The Neolithic site of Makriyalos, northern Greece: A reconstruction of the social and economic structure of the settlement through a comparative study of the finds

Maria Pappa, Paul Halstead, Kostas Kotsakis, Amy Bogaard, Rebecca Fraser, Valasia Isaakidou, Ingrid Mainland, Dimitra Mylona, Katerina Skourtopoulou, Sevi Triantaphyllou, Christina Tsoraki, Duska Urem-Kotsou, Soultana M. Valamoti, Rena Veropoulidou

Research output: Chapter in Book/Report/Conference proceedingChapter

Abstract

The excavation of the Neolithic settlement at Makriyalos, northern Greece, revealed the layout of two separate habitation phases of the Late Neolithic period and provided the largest artefact assemblage of this period unearthed so far. The great variety and the large number of finds allowed a remarkable collaboration of specialists in an attempt to reconstruct of the economic and social dimensions of this early society. Excavation data suggest a contrast between communal and individual/domestic scales of activity during both settlement phases. Consumption practices, as reconstructed on the basis of the artefacts and ecofacts recovered, may reveal a similar picture. Analytical methods borrowed from various fields (dental microwear analysis and isotope analysis of dental and skeletal remains, chemical analysis of organic residues in pot- tery and microwear analysis of tool industries) produce a mass of detailed information that allows a rarely achieved level of insight into Neolithic subsistence practices. Studies of both indirect (archaeobotanical, faunal) and direct (human skeletal) evidence for subsistence indicate that diet at Makriyalos was not very different from that at other Neolithic sites. The picture that is emerging from Makriyalos from the combined analysis of spatial/contextual, artefactual and ecofactual evidence is that everyday life was structured around a restricted group, perhaps a family, but that spatial organisation and portable material culture also placed great emphasis on collective solidarity. Such solidarity was perhaps reinforced by the sharing of food and labour on a daily basis and certainly by occasional large gatherings, social events of great importance, at which the community and perhaps the regional population shared food and drink. The provisional nature of the conclusions drawn here must be emphasised, partly because some aspects of the post-excava- tion work have not yet been finished but mainly because the integration of the various specialist studies is still incomplete. Keywords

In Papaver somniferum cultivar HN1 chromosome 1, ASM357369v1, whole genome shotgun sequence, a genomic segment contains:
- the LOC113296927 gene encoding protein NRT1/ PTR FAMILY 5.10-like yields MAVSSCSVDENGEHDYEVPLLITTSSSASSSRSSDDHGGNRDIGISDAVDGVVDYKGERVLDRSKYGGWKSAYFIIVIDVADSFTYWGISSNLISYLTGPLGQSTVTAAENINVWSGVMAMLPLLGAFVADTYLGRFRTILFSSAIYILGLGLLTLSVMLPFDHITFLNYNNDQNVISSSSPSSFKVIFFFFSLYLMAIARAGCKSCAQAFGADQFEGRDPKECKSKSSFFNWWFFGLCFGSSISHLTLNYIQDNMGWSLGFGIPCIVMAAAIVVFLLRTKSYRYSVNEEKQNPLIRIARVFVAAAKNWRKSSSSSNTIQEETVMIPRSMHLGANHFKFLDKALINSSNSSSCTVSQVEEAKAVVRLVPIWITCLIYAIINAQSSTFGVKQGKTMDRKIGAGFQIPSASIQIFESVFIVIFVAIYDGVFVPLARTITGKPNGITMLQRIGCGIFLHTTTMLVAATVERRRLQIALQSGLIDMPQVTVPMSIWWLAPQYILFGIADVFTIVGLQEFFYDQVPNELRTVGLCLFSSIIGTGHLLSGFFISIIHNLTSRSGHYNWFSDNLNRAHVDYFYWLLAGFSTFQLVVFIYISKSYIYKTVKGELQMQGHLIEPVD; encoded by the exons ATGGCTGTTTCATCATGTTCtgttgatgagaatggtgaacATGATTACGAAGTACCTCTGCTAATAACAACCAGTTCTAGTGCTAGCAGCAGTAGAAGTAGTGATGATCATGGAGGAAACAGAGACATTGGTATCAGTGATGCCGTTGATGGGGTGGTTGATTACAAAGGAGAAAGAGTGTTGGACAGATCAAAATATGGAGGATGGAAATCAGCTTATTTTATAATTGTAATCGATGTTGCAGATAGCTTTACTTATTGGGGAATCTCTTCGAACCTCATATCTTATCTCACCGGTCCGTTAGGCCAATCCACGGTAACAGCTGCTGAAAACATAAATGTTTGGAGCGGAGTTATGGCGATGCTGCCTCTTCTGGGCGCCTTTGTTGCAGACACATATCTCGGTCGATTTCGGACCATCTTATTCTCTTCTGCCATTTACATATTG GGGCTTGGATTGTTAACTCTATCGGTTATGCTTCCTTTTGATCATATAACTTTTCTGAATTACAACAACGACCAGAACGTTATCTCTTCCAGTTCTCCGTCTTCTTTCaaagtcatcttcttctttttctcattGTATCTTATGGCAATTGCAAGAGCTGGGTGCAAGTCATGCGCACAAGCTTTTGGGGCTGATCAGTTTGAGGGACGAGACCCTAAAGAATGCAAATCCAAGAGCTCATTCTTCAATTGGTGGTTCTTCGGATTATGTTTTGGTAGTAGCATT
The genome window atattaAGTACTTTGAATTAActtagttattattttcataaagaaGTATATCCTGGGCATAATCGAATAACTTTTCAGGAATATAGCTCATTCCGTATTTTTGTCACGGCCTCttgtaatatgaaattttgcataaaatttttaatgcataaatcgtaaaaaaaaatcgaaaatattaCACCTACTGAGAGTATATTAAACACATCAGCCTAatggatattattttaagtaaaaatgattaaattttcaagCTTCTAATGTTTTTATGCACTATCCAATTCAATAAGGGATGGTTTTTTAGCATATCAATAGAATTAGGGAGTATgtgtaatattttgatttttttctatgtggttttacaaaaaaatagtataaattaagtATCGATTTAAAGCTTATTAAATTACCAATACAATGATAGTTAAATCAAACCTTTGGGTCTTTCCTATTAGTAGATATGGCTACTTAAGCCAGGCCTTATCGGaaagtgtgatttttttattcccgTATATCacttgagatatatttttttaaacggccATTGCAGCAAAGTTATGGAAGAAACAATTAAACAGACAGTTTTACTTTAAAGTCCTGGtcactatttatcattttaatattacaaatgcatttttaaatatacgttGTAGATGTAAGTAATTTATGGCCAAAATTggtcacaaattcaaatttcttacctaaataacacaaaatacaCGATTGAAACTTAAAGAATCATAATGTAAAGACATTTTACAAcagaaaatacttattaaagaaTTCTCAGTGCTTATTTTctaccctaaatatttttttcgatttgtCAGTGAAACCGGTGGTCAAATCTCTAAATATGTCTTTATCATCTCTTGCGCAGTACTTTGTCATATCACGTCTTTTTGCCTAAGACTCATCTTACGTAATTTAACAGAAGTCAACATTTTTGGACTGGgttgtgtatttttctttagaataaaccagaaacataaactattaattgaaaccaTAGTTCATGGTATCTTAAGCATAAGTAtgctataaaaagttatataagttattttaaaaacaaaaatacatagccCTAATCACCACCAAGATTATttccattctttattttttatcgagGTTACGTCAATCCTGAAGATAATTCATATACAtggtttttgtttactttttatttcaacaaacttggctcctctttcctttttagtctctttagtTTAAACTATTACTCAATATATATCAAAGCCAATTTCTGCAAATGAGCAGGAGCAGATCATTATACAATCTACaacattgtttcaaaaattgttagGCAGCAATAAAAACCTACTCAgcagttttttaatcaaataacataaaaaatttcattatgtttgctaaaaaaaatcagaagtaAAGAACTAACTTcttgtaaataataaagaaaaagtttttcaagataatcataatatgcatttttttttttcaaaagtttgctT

Original languageEnglish
Title of host publicationDiet, Economy and Society in the Ancient Greek World
Subtitle of host publicationProceedings of the International Conference Held at the Netherlands Institute at Athens on 22-24 March 2010
Pages77-88
Number of pages12
Publication statusPublished - Jun 2013

Keywords

  • Makriyalos
  • Neolithic
  • communality
  • seasonality
  • spatial organisation

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